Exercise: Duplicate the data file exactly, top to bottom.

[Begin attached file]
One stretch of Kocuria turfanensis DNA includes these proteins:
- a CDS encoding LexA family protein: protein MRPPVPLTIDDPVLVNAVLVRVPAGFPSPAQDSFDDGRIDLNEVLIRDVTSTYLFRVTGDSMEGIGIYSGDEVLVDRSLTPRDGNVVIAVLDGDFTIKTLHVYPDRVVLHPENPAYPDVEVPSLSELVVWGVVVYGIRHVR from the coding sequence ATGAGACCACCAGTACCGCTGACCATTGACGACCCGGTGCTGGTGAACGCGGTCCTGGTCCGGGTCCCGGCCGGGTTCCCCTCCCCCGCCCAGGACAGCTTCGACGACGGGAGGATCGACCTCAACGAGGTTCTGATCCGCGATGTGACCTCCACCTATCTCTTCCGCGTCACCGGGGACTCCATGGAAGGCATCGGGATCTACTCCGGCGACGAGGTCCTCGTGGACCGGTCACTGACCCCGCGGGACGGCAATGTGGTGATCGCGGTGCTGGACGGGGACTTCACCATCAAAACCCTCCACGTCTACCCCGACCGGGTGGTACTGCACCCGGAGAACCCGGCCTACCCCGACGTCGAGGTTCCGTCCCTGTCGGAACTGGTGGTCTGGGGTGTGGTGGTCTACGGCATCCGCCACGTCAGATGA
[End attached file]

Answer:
One stretch of Kocuria turfanensis DNA includes these proteins:
- a CDS encoding LexA family protein: protein MRPPVPLTIDDPVLVNAVLVRVPAGFPSPAQDSFDDGRIDLNEVLIRDVTSTYLFRVTGDSMEGIGIYSGDEVLVDRSLTPRDGNVVIAVLDGDFTIKTLHVYPDRVVLHPENPAYPDVEVPSLSELVVWGVVVYGIRHVR from the coding sequence ATGAGACCACCAGTACCGCTGACCATTGACGACCCGGTGCTGGTGAACGCGGTCCTGGTCCGGGTCCCGGCCGGGTTCCCCTCCCCCGCCCAGGACAGCTTCGACGACGGGAGGATCGACCTCAACGAGGTTCTGATCCGCGATGTGACCTCCACCTATCTCTTCCGCGTCACCGGGGACTCCATGGAAGGCATCGGGATCTACTCCGGCGACGAGGTCCTCGTGGACCGGTCACTGACCCCGCGGGACGGCAATGTGGTGATCGCGGTGCTGGACGGGGACTTCACCATCAAAACCCTCCACGTCTACCCCGACCGGGTGGTACTGCACCCGGAGAACCCGGCCTACCCCGACGTCGAGGTTCCGTCCCTGTCGGAACTGGTGGTCTGGGGTGTGGTGGTCTACGGCATCCGCCACGTCAGATGA